August 10, 2011

Verifying Sources in the Era of Amateur Video

The competing narrative continuing to unfold about the ongoing violence in Syria reflect how completely amateur video has now transformed our understanding of what “news” is. Activists’ homemade videos have shattered the idea that the Syrian government’s claim to be restoring “stability” to towns under attack from “armed terrorists” can be taken at face value.

Yet, amateur videos cannot be verified easily, and for that reason also cannot be taken at face value. In order to try to tell the “whole” story, Reuters, CNN and other mainstream sources seem to be frequently reduced to a version of stuttering about how, although they are showing citizen footage, they can’t vouch for it’s accuracy.  The New Yorker, commenting on an August  5th video below, notes that, “Like all of the amateur videos coming out of Syria, where the foreign press has been banned, this footage has not been independently verified.”

Other journalists, like Dissected News founder James Miller, are rewriting the terms of journalistic objectivity to try to make sense of, and verify, amateur video claims.   Like traditional journalism,  this new form requires a zealous desire get the story right and the passion–and knowledge of context–to uncover truth. But it also requires the talents of a film critic—the ability to read images, to interrogate pictures for what they reveal and conceal, and to explore how they are constructed.

As it turns out, a picture is not worth a thousand words at all.  A picture is just like words – it may tell the truth, it may deceive, but it is never the transparent conduit to fact we once thought it was.  It is up to good journalists to decipher them, and learn to read them as they do sources’ statements: as complex, layered signals that say as much about the worldview of the people making them, as they do about events at hand.

It’s an important task,  as Miller points out:

… Some news agencies have occasionally been duped by propaganda promoted by individual “activists”, but those observers who are more tuned in, after months of experience, to the claims of the activists, now know which individuals or groups produce credible information, and they know when to be extra-skeptical about reports. However, many of these claims are reliable, and the media who drop in on the Syria story need to pay attention to the journalists who are working hard to separate the “good” reports from the “bad”. Because in Syria — to take a position — one side is lying, one side is mostly truthful, and thousands of lives are in the balance of the two.

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0 thoughts on “Verifying Sources in the Era of Amateur Video

  1. Thanks for the compliment, and the interesting analysis. As an anthropologist by training (before my journalism days) I see the kind of work that do as an interesting shift in the way narratives can be told. In a world where whole governments, and certainly individual actors, are constantly attempting to influence the official “narrative,” and the old models for taking them to task simply don’t work. In order to cover a complicated story like Syria, or Iran, news agencies have to throw out much of what they have relied on in the past. Our news network exists not because we think it is a better way to do things (we don’t) but because we believe it is the only way to do things, in some circumstances, and silence is simply not an acceptable alternative.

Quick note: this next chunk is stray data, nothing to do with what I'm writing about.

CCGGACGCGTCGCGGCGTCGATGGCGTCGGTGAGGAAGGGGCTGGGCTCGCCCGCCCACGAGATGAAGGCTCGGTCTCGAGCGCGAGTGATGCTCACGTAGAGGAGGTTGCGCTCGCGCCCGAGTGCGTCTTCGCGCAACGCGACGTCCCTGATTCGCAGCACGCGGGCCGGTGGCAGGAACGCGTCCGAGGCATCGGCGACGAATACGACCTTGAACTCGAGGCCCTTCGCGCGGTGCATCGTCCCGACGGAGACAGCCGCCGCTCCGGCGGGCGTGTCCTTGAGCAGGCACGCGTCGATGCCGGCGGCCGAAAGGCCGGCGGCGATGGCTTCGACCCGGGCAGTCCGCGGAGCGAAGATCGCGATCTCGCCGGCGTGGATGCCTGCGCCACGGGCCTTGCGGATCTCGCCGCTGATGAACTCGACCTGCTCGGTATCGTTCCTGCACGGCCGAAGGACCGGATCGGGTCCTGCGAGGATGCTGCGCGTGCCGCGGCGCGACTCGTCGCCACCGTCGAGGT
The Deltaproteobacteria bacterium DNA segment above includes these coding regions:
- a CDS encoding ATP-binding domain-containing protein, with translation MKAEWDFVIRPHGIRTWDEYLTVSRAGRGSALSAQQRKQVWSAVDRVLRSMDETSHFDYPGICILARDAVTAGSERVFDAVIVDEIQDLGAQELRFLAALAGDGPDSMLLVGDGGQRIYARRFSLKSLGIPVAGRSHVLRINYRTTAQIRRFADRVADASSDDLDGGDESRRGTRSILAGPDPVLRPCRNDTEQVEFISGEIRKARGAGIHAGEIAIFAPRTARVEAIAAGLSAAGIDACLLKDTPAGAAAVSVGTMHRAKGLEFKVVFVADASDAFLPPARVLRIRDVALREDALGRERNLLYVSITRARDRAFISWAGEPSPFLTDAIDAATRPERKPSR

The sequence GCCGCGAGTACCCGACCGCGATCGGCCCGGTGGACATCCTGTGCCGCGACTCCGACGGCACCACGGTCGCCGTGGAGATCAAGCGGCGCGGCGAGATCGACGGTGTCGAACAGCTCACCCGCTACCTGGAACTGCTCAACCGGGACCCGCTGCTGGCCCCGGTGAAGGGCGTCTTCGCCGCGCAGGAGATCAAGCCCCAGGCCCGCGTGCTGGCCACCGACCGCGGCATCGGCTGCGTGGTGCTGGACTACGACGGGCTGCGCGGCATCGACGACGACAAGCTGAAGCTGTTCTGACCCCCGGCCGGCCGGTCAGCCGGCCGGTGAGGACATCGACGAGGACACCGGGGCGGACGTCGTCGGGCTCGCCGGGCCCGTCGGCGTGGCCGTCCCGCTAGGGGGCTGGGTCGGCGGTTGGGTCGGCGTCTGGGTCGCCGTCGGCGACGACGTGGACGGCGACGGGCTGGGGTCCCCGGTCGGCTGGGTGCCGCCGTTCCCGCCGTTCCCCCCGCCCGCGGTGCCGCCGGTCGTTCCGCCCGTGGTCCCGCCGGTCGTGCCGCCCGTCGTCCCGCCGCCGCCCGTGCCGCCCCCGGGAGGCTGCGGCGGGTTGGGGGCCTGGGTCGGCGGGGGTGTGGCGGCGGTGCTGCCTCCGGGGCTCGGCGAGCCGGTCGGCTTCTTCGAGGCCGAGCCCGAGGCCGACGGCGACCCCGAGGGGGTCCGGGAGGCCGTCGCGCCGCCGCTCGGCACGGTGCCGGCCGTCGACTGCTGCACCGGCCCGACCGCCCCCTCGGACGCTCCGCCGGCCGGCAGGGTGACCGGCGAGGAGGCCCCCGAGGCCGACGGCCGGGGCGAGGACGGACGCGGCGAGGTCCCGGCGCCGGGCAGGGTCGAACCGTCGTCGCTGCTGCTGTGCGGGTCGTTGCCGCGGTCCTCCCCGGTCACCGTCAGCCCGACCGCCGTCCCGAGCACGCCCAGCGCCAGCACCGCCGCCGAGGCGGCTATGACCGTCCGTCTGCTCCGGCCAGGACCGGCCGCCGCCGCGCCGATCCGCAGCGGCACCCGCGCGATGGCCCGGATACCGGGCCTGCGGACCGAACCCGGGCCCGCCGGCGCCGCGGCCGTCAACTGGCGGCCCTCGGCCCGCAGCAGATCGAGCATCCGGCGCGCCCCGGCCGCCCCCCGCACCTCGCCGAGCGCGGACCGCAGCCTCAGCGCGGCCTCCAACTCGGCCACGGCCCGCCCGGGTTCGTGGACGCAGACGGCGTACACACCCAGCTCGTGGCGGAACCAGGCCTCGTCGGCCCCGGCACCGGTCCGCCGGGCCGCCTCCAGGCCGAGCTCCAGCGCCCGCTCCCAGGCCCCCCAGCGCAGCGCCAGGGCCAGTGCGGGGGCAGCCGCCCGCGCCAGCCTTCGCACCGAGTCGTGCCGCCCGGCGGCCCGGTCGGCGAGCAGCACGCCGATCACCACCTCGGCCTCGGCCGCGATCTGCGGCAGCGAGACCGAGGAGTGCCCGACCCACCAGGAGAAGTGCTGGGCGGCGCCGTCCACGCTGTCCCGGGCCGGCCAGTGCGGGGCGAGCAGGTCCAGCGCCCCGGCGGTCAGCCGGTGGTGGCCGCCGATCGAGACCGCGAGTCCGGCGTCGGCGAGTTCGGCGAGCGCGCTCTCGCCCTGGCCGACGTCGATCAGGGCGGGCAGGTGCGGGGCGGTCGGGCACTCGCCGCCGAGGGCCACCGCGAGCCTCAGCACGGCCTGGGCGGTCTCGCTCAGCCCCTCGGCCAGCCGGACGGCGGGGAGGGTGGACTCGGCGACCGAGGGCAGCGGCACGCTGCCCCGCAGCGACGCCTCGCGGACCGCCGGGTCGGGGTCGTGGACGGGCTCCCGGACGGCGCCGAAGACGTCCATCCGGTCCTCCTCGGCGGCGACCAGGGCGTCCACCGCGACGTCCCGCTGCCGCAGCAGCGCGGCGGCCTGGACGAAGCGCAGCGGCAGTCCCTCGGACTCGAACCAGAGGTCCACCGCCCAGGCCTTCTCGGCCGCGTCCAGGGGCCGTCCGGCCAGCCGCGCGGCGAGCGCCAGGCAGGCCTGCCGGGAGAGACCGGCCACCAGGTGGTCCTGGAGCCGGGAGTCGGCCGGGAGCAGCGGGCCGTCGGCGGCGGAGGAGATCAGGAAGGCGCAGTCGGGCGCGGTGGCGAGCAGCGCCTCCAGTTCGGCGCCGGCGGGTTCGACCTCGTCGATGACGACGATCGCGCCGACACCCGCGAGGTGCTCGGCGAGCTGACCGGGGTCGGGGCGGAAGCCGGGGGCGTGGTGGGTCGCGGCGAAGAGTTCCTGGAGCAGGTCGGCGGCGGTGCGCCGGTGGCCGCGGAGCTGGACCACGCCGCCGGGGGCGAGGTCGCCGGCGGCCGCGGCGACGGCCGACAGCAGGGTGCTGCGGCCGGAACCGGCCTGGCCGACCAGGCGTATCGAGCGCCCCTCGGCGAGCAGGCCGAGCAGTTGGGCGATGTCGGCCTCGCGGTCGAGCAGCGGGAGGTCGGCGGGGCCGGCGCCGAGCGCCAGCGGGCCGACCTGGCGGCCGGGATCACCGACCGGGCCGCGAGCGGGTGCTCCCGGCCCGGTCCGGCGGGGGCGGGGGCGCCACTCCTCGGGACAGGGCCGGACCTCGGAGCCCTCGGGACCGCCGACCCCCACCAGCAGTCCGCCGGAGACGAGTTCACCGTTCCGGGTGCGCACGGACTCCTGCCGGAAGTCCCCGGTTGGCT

Feel free to contact me. I’d love to talk more on the subject.
    Cheers! ~ James Miller

    1. James,
      I’m glad you liked the post and will definitely be in touch to continue the conversation! It is impressive to me that “news” and “the official story” increasingly present to all of us–even those with a stake in official truths, such as mainstream news agencies and states– as the fragmented, multi-perspective events that they are. You are helping those of us trying to get a handle on complex events with new standards for evaluating multiple truths. I think these new perspectives will have even broader implications for mainstream considerations of what “truth” and “History” mean, in the not distant future … All best, Amy

  2. Excellent article, thanks!

    I like that you point out what legitimate journalists must contend with, to determine inherent bias, the chance of a video being staged and the consequences.

    Amazingly it was Little Green Footballs that exposed Hezbollah’s staged videos back in 2007. Then the multiple rocket launch pictures from Iran were discovered to have been doctored. With more and more eyes examining any piece of evidence as well as identifying people on videos, there is an increased chance of catching biased and staged videos. We hope..

    1. Joel-
      Thanks, as always, for reading and commenting. You are tireless! Yes … the ease of doctoring what we once thought of as a more direct and truthful form of documentation has definitely thrown a wrench into the works, as you note. And then there are the many, many videos that are not exactly doctored, but simply a more muddled mish mash of viewpoints that skew the broader truth that needs to be told about an event … Best, Amy

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